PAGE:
President Obama may have expected tough questions in Thursday night’s “Guns in America” town hall, but I think it’s fair to say he was ambushed.
Of the first five questions, three came from gun-rights advocates who made it clear they were not there to get answers so much as to air grievances. A rape survivor, a sheriff, and the widow of American Sniper Chris Kyle all made for sympathetic characters whose backstory brought emotional weight to an argument against further gun regulation that was less constitutional than Hobbesian: Criminals don’t obey laws, so why bother making them? Or, as Taya Kyle confusingly put it, “We cannot outlaw murder.”
Later, a representative from firearms retailers made a softer pitch: Just don’t make any new laws, he argued, echoing a familiar conservative talking point. “Just enforce the ones we have.” Obama restrained his eye roll and pointed out that, by definition, nothing he was proposing was a new law. That would require Congress to act, after all.
A bleak outlook on the power of even the point of government was widely held on both sides of the debate. Gun-control advocates who spoke to the president queried with pessimism and dark humor. Chicago’s Father Michael Pfleger wondered aloud—more than asked—why it was that we can’t “title guns like cars”? Obama didn’t answer that question directly, and why should he bother? Everyone knows why we can’t title guns like cars, and it’s because of those people who were talking just before Father Pfleger, the ones who might argue that car titles don’t keep people from stealing.
Mark Kelly, Gabby Giffords’s husband, posed a thought experiment to the president: There are 350,000,000 guns in America, Kelly said. If you were going to confiscate them, how would you go about doing it?
That is both a silly question and an honest one, something Ted Cruz and other alarmists should have to answer more than Obama. Still, the absurdity of Kelly’s question was no match for Anderson Cooper’s surreal escalation of the argument. After Obama dismissed the confiscation shibboleth as a conspiracy, Cooper asked, “Is it fair to call it a conspiracy? A lot of people believe it.”
Cooper might as well have asked about the president’s long-form birth certificate or whether jet fuel can really melt steel. Obama lost his professorial cool and snapped incredulously: “Yes, that is a conspiracy. I would hope that you would agree with that. Is that controversial, except on some websites around the country?”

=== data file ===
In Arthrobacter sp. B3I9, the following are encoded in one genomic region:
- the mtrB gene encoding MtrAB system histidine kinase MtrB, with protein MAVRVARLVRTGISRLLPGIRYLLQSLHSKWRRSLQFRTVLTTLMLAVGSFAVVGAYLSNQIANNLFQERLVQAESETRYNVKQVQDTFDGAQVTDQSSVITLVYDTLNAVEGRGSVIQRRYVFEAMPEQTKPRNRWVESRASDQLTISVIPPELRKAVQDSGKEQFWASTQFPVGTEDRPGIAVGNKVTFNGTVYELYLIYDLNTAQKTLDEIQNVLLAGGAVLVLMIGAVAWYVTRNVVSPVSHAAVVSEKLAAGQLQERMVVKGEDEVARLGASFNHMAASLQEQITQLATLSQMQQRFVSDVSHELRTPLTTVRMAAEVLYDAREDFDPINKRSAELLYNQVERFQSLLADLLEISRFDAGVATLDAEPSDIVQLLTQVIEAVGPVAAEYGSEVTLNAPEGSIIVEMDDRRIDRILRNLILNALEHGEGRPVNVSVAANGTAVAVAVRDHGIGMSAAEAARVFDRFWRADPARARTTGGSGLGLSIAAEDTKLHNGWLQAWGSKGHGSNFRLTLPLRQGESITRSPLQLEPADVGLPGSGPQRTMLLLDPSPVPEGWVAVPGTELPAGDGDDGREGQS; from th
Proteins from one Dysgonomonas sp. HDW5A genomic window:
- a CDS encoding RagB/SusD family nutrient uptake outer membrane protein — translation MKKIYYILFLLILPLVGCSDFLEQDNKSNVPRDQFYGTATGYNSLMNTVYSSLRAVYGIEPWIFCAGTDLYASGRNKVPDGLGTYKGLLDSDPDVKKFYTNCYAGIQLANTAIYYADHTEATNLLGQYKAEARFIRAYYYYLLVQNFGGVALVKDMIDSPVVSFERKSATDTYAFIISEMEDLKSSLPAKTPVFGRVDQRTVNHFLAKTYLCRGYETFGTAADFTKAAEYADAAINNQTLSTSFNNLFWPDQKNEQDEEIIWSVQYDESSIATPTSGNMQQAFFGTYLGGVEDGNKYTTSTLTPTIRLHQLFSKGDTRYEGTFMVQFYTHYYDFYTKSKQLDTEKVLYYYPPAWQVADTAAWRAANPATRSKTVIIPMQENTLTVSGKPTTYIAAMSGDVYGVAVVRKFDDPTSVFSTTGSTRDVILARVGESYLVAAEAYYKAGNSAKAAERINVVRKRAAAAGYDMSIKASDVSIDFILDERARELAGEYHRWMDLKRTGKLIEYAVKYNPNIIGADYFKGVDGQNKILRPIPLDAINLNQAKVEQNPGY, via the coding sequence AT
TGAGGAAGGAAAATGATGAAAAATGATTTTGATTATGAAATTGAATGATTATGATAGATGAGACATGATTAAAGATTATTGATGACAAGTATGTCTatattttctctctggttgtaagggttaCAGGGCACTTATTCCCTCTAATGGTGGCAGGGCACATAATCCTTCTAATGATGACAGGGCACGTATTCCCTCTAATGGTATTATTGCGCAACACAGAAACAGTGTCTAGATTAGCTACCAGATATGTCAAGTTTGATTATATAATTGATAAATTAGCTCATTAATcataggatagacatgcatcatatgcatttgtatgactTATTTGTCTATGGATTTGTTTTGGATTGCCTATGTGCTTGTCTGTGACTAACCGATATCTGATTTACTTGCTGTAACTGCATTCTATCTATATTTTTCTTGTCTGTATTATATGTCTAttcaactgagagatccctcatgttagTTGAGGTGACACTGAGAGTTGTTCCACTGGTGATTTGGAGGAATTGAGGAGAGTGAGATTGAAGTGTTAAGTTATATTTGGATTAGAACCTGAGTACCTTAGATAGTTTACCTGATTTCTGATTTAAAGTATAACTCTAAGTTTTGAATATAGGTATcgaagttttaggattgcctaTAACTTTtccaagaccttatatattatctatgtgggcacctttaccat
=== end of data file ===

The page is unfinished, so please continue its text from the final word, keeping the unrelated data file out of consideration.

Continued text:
It was the evening’s least scripted and most optimistic moment: the president confidently laughing off a right-wing article of faith. Such effusiveness stood in sharp contrast to the forced studiousness with which he responded to the polite and sincere inanities of the gun-rights advocates. He wore a new dimple into his lip with all the times he tapped at it thoughtfully with his finger. He developed a new survey map of wrinkles with his concerned squints.
I’d like to believe the gun-rights advocates were, well, disarmed by his graciousness and courageous lack of sarcasm, but I doubt it. What I suspect is that CNN’s main accomplishment of the night was to solidify another political cycle’s worth of right-wing folk heroes. That sheriff is already running for Congress. I predict Taya Kyle will be on the ballot somewhere by the end of the decade.
CNN called it a town hall, but it was more like a professional wrestling match. Anyone who tuned in with genuine curiosity about a contest of ideas found instead a set of stock characters, familiar if stylized attacks, and ginned-up confrontations. The outcome of the bout was not so much predetermined as beside the point, and the point—as far as I could tell—was to create conditions conducive to good television.
Not that it was good television. The most casual WWF fan would have noticed what was missing right away: CNN forgot to invite a villain. Or, rather, the network invited a villain—and instead the president came.